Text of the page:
Carleton’s Japanese Arts Festival Brings World-Renowned Modern Dancer to Campus for Artistic Residency

Eiko Otake

 

As part of Carleton College’s Visualizing Japanese Theater, an interdisciplinary celebration of Japanese traditions in visual art, drama and dance, world- renowned modern dancer Eiko Otake will spend five-day residency on campus from January 24 to 29. Otake is one-half of the acclaimed dance duo Eiko & Koma, recently featured at Minneapolis’ Walker Art Center. The duo’s unique style of meditative movement draws from the stylized tradition of Japanese Noh theater, as well as a post-World War II style of Japanese dance called Butoh. The dancer’s movements are meant to be highly visual, poetic, emotion eliciting, and sensual.

 

While at Carleton, Otake will work closely with the College’s Semaphore Repertory Dance Ensemble, providing the students with a rare opportunity to learn from and collaborate with a professional dancer of such high caliber and renown. Otake will also lead an open dance workshop on Tuesday, Jan. 25 from 7 to 9 p.m. in the Cowling Dance Studio. Entitled “Delicious Movement Workshop,” this event is free and open to the public.

 

Eiko & Koma’s unparalleled theater of movement has been presented onstage, in museums, universities, and festivals worldwide, including several appearances in the American Dance Festival. Their avant-garde style of dance is linked to the highly ritualized movement of Noh, combined with modern dance from the German Expressionist Movement. Both the choreography and stagecraft draw on stillness, shape, light and sound in an effort to subvert and transcend everyday notions of time and space.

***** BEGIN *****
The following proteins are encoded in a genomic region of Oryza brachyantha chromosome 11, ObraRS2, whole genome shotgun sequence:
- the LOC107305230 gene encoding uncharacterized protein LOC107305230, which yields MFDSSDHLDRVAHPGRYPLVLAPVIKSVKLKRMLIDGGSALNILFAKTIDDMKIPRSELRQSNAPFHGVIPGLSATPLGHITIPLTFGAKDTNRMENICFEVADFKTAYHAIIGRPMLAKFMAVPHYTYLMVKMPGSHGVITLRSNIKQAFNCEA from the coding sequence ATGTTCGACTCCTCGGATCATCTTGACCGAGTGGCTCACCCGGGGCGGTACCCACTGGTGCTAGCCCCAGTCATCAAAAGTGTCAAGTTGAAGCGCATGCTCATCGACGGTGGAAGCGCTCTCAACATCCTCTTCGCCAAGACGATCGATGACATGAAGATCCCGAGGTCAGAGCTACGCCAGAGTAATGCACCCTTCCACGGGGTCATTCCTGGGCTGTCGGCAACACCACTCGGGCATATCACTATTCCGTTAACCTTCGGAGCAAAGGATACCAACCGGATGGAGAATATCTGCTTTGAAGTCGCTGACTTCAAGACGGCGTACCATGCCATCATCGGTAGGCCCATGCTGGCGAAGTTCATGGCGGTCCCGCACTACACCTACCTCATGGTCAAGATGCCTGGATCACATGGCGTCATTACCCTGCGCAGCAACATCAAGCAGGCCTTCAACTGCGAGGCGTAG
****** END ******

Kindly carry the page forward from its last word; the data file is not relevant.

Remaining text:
Since they met in Tokyo in 1971, Eiko & Koma have become two of the most venerated artists in the dance world. Their experimental signature style earned them the title of MacArthur Fellows in 1996 and John Simon Guggenheim Memorial Foundation Fellows in 1984.  They were awarded one of the first “Bessies,” the New York Dance and Performance Awards, in 1984 for their works Grain and Night Tide, and were honored again in 1990 for Passage. In 2004, Eiko & Koma received the Samuel H. Scripps/American Dance Festival Award for lifetime achievement in modern dance. Recently, Eiko & Koma have created two “living” gallery installations: Breath, commissioned by the Whitney Museum of American Art in 1998, and Naked, commissioned by the Walker Art Center in 2010.

Visualizing Japanese Theater is sponsored by VIZ (Visualizing the Liberal Arts, a grant from the Andrew W. Mellon Foundation). For more information and a complete listing of events, visit online at www.go.carleton.edu/japan. The Cowling Dance Studio is located off Maple Street on the Carleton College campus.